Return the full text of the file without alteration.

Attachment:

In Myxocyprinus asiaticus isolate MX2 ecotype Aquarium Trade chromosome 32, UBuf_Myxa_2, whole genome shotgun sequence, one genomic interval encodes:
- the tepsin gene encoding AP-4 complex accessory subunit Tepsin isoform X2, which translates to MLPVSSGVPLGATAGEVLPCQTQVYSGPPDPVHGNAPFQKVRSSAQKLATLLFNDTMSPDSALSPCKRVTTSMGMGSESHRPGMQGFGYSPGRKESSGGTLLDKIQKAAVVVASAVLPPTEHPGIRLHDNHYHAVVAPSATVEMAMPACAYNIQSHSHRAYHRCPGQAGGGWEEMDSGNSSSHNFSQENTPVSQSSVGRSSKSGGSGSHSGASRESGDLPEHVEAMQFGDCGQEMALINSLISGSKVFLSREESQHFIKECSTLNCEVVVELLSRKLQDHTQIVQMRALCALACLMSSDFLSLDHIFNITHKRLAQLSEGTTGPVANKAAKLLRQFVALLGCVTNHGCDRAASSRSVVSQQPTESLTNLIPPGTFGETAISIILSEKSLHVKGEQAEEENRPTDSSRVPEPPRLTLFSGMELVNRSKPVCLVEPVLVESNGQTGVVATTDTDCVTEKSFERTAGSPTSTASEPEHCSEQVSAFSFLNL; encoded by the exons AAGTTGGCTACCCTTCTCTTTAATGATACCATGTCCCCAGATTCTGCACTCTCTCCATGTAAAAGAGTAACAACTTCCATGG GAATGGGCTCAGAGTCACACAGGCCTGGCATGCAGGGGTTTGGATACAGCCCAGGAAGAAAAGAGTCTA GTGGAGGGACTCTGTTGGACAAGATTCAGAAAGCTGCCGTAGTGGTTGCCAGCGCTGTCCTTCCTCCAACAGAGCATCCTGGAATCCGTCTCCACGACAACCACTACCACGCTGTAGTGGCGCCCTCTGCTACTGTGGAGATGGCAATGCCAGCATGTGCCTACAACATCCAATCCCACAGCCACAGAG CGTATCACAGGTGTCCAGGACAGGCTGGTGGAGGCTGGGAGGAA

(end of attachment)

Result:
In Myxocyprinus asiaticus isolate MX2 ecotype Aquarium Trade chromosome 32, UBuf_Myxa_2, whole genome shotgun sequence, one genomic interval encodes:
- the tepsin gene encoding AP-4 complex accessory subunit Tepsin isoform X2, which translates to MLPVSSGVPLGATAGEVLPCQTQVYSGPPDPVHGNAPFQKVRSSAQKLATLLFNDTMSPDSALSPCKRVTTSMGMGSESHRPGMQGFGYSPGRKESSGGTLLDKIQKAAVVVASAVLPPTEHPGIRLHDNHYHAVVAPSATVEMAMPACAYNIQSHSHRAYHRCPGQAGGGWEEMDSGNSSSHNFSQENTPVSQSSVGRSSKSGGSGSHSGASRESGDLPEHVEAMQFGDCGQEMALINSLISGSKVFLSREESQHFIKECSTLNCEVVVELLSRKLQDHTQIVQMRALCALACLMSSDFLSLDHIFNITHKRLAQLSEGTTGPVANKAAKLLRQFVALLGCVTNHGCDRAASSRSVVSQQPTESLTNLIPPGTFGETAISIILSEKSLHVKGEQAEEENRPTDSSRVPEPPRLTLFSGMELVNRSKPVCLVEPVLVESNGQTGVVATTDTDCVTEKSFERTAGSPTSTASEPEHCSEQVSAFSFLNL; encoded by the exons AAGTTGGCTACCCTTCTCTTTAATGATACCATGTCCCCAGATTCTGCACTCTCTCCATGTAAAAGAGTAACAACTTCCATGG GAATGGGCTCAGAGTCACACAGGCCTGGCATGCAGGGGTTTGGATACAGCCCAGGAAGAAAAGAGTCTA GTGGAGGGACTCTGTTGGACAAGATTCAGAAAGCTGCCGTAGTGGTTGCCAGCGCTGTCCTTCCTCCAACAGAGCATCCTGGAATCCGTCTCCACGACAACCACTACCACGCTGTAGTGGCGCCCTCTGCTACTGTGGAGATGGCAATGCCAGCATGTGCCTACAACATCCAATCCCACAGCCACAGAG CGTATCACAGGTGTCCAGGACAGGCTGGTGGAGGCTGGGAGGAA